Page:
MPs demand reforms after pounds 20m bungle: Cross-party group denounces Wessex health authority. Chris Blackhurst reports

TENS of millions of pounds of NHS money that could have been spent treating the sick was wasted on a grandiose computer project, MPs concluded yesterday.

In one of the most strongly worded reports published by a cross-party group of MPs, the Public Accounts Committee severely criticised executives at the Wessex Regional Health Authority for spending pounds 43m on an information system that was eventually abandoned. Questions about the scheme were first raised by the Independent and Computer Weekly.

MPs said it was a 'a matter of grave concern that, by the management executive's own admission, at least pounds 20m was wasted' between 1984, when the plan started, and 1990, when it was scrapped. 'This money should have been spent on health care for sick people.'

The 210-page report presents a litany of bungling, incompetence and possible deceit. In 24 sharply phrased conclusions, the committee repeatedly voices its 'concern' and 'dismay' at the behaviour of the Wessex RHA management.

Apart from embarrassment that its much-vaunted health service reforms should have gone so spectacularly off the rails in this instance, the Government also comes in for direct criticism. It was 'unacceptable', the committee said, that 'although a series of auditors' reports were presented to the management executive and the Secretary of State between February 1987 and August 1989, detailing what had gone wrong in the implementation of the project, it was not abandoned by the Regional Health Authority until 1990'. Successive Secretaries of State for Health during that period were Norman Fowler, John Moore and Kenneth Clarke.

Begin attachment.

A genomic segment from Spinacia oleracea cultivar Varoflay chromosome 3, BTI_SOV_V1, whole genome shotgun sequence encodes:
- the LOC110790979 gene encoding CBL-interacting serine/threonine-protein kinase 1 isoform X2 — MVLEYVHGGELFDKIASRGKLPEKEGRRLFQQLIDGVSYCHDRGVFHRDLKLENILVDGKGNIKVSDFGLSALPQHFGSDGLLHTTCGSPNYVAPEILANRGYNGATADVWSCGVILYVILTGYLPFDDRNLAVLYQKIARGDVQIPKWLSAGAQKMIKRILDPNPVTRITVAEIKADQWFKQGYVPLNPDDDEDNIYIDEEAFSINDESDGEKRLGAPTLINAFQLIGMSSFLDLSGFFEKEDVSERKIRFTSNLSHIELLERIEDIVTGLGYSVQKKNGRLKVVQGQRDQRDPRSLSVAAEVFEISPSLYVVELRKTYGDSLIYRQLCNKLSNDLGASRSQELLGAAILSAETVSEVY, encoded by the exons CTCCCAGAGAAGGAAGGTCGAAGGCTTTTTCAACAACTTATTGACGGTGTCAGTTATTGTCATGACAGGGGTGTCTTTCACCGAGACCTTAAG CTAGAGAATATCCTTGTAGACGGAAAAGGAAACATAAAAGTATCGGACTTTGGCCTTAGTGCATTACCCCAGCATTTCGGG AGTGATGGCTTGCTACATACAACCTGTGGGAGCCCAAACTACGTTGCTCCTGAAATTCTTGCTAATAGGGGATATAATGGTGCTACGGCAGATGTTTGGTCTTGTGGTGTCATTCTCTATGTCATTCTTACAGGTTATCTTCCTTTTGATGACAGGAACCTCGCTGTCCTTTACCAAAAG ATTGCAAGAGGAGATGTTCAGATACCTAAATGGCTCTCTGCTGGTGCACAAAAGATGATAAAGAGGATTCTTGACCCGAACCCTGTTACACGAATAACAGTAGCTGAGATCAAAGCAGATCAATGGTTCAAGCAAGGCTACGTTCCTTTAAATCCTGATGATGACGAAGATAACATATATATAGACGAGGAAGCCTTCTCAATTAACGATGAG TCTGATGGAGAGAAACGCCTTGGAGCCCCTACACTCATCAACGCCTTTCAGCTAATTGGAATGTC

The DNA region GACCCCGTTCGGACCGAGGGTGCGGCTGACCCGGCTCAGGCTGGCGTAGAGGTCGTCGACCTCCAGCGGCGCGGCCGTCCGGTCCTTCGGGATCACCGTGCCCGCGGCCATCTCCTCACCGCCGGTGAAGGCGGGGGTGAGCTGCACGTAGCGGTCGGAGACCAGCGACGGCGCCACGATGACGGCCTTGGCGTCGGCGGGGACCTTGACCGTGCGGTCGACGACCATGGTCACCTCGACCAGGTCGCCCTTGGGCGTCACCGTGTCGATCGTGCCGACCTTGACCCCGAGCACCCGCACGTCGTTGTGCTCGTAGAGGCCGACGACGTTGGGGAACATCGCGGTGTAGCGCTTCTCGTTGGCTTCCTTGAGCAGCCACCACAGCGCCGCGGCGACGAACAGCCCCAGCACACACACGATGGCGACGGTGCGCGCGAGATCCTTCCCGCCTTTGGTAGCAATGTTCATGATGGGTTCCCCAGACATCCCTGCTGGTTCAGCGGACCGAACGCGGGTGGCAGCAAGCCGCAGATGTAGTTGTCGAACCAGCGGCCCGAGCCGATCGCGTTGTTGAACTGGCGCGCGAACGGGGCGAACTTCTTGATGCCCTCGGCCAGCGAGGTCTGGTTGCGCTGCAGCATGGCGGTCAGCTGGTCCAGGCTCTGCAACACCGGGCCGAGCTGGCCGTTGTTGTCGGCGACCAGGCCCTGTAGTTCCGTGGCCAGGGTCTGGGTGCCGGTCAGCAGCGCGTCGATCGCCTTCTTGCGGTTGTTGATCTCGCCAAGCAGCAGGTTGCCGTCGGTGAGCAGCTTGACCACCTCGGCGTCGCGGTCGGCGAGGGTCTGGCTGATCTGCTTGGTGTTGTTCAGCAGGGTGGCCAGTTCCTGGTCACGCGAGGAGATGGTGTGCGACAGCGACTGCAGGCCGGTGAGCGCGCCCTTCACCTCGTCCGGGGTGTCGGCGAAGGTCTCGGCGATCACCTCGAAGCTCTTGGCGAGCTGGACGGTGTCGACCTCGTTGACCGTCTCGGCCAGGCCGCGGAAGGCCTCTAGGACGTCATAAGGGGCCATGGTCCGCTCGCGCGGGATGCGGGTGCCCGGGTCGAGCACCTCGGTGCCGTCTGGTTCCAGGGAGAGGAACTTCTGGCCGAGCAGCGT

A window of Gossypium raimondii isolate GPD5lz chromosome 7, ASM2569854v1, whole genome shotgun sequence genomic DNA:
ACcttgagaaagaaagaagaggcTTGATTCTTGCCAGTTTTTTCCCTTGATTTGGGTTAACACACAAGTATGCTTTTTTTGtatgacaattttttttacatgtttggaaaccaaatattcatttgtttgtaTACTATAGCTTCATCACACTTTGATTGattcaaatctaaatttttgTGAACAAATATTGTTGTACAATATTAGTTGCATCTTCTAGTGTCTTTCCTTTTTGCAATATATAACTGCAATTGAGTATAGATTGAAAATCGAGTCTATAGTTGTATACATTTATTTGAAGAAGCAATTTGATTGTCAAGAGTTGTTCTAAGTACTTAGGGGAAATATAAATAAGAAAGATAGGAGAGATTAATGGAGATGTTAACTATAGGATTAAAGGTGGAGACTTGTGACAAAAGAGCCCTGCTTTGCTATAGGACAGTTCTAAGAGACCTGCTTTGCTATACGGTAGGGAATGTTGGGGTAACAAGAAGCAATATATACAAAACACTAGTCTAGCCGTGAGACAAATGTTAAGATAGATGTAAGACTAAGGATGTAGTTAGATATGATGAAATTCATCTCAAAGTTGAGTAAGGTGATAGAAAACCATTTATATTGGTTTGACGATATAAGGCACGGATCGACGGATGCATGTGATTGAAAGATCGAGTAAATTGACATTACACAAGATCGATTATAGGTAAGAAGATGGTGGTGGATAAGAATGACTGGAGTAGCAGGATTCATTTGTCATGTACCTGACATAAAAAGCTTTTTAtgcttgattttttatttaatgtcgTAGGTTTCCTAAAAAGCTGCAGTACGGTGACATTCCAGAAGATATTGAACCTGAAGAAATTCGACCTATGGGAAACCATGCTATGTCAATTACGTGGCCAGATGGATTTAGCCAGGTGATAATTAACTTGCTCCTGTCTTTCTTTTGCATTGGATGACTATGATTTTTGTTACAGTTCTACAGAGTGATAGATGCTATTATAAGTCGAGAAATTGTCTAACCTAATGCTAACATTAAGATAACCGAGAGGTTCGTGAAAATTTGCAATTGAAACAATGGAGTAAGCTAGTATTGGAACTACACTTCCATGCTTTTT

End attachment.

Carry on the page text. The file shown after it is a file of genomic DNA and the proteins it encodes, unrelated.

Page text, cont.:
Even if much of the blame could be attached to John Hoare, the Wessex regional general manager, the committee said 'fundamental changes are needed in the management and accountability arrangements at regional health authorities'.

Not only did the RHA management dispute the auditors' findings, but they were able to conceal vital details from members of the authority and management executive. MPs criticised both bodies for 'allowing themselves to be kept at arm's length for three-and-a- half years over the mismanagement of this project'. This was 'a serious failure on the part of the regional health authority to secure accountability from the then regional general manager, and a failure on the part of the management executive to act with sufficient urgency'.

Some of the key criticisms centre on the role of Andersen Consulting, the firm that advised on the software at the same time as it was bidding to supply the core computer system. Andersen was awarded the consultancy at an inquorate meeting of the RHA. The firm's contract contained no quality provisions and no maximum price.

Andersen's belief that there was not a conflict of interest is dismissed. 'It is clearly wrong for somebody who is tendering for NHS business also to be advising the NHS as their consultant.'

The dangers posed by the NHS's increasing use of consultants are also vividly highlighted. At Wessex, they were not adequately controlled, and their advisory contracts were not put out to tender.